The Orange Room
The orange room started off as pure chaos. Flynn dropped to the ground. He had not left the home, not to his knowledge, but the surface below him was nothing he would have expected to find inside a house. He gripped the grass between his fingers. He was sure it was real. He smelled the sourness of it and sensed the dampness from the morning dew. It was wrong though. Instead of being green, like normal, it was orange. Everything around him was orange, but it was all wrong.
He rolled over, hearing explosions from somewhere in front of him. He looked into the expanse of a bright orange sky filled with dark orange clouds. He was uneasy. What had happened? Why was he not still in the house? Had he already failed? Flynn heard another explosion, closer this time, and sat up. Memories of his past crept like fingers into undefended parts of his mind, making it hard to think.
Bits of orange dirt rained down from the surrounding sky. Flynn’s ears rang from the noise.
“Get down, soldier,” said a voice from beside him.
Flynn looked to his side, seeing a young cadet in an orange uniform, holding an orange gun at his hip.
“Are you shell shocked?” the man asked when Flynn did not reply.
Flynn stuck his pinky into his ear, wiggling it around to create some relief. It did not help. The soldier crouched down beside him.
“Get into the bunker,” he said, yelling this time.
Flynn let the man hoist him. Flynn smelled the powder of cannons and smoke. He took a moment to gather his bearings. He knew this place. In his reality, it had not been orange, but, otherwise, it was the same. He had spent two weeks of his life, here, in this death pit. Now, when he looked, he saw hundreds of bodies littering the orange ground.
“No time to mourn,” the solider beside him said.
Flynn knew he was right. The cannon balls did not care if you were sad or scared, they killed. Flynn shook the confusion from his mind. His feet followed the young soldier toward the bunker. A cannon ball slammed into the ground, sending a wall of dirt twenty feet into the air. Those gathered around it flew back to never stand again.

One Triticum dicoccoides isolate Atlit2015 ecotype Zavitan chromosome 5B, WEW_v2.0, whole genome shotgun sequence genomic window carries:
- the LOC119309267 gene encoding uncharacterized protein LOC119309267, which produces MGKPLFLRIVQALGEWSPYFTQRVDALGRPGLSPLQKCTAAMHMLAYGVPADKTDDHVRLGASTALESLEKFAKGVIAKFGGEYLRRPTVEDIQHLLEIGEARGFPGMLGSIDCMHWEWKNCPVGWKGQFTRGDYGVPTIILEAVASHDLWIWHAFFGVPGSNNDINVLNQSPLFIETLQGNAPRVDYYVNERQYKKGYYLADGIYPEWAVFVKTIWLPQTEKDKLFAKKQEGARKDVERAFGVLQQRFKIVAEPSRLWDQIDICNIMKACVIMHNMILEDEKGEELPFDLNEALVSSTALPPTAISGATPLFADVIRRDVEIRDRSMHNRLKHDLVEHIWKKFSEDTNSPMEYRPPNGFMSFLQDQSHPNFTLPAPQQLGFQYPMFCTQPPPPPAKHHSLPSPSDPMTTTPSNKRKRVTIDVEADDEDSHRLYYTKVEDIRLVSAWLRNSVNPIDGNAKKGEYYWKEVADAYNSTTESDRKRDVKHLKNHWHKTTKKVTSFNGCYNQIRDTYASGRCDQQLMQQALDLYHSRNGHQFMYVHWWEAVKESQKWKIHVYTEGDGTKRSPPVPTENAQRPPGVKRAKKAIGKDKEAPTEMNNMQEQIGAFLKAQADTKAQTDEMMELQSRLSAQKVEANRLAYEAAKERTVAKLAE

Flynn’s spine tingled. His breath caught in his throat.
“Why am I here?” Flynn asked.
The young soldier stopped pulling him along, allowing Flynn to take a few deep breaths; it did nothing to stop the spinning.
“Same reason we all are here, I suppose,” the soldier answered.
Why was the young man not as scared? Flynn looked for the stripes of an officer on his shoulder, but the solider was a fresh recruit, as he had been.
“We are here to serve our country and protect our families,” the soldier added.
Flynn remembered the speech well from the generals. The young soldier spilled it out as they would have.
Flynn heard another explosion followed by the familiar sound of rifle shots.
“Here is an extra gun,” the soldier said.
Flynn took the blood soaked, wooden rifle. Whoever it previously belonged to would have no further use of it. Flynn hated the touch of the stock in his hands. He was drawn back to the war. He hefted the rifle looking at it like it was some diseased limb.
“Keep your head down,” the soldier said and started off toward his left.
Flynn supposed he would follow the young man. He had no other direction to go and no other purpose. He was still trying to figure out how he got here. The soldier took him down further into the bunker. More young men crowded here. Some were injured, others sat with blank stares plastered on their faces. Flynn remembered the numb fear of battle; the kind of fear that paralyzed the body and made it impossible to think or move. At the moment, he knew real fear, the adrenaline pumping fear. He was so close to death and if he died, then he would fail. Or maybe he already failed.
He closed his eyes, blocking out the surrounding orange pressing in upon him. He saw the faces of the small children he had killed during the war. The real war had been so chaotic Flynn never focused on what he shot. He shot to stay alive. The children died by accident, but that would not make their mothers and fathers forgive him. They died with gaping holes in their tiny chests.
Flynn hunched over with stomach pain and relieved the contents of his stomach onto the ground. He coughed, wiping the spittle from his lips. The cold eyes of the children stared back at him, even with his eyes open. That was what he saw for years after the war. Those cold, staring, accusing eyes that never blinked.
Flynn was weak with exhaustion. He wanted nothing more than to curl up and rest, but the young soldier continued, and Flynn felt it was imperative to follow.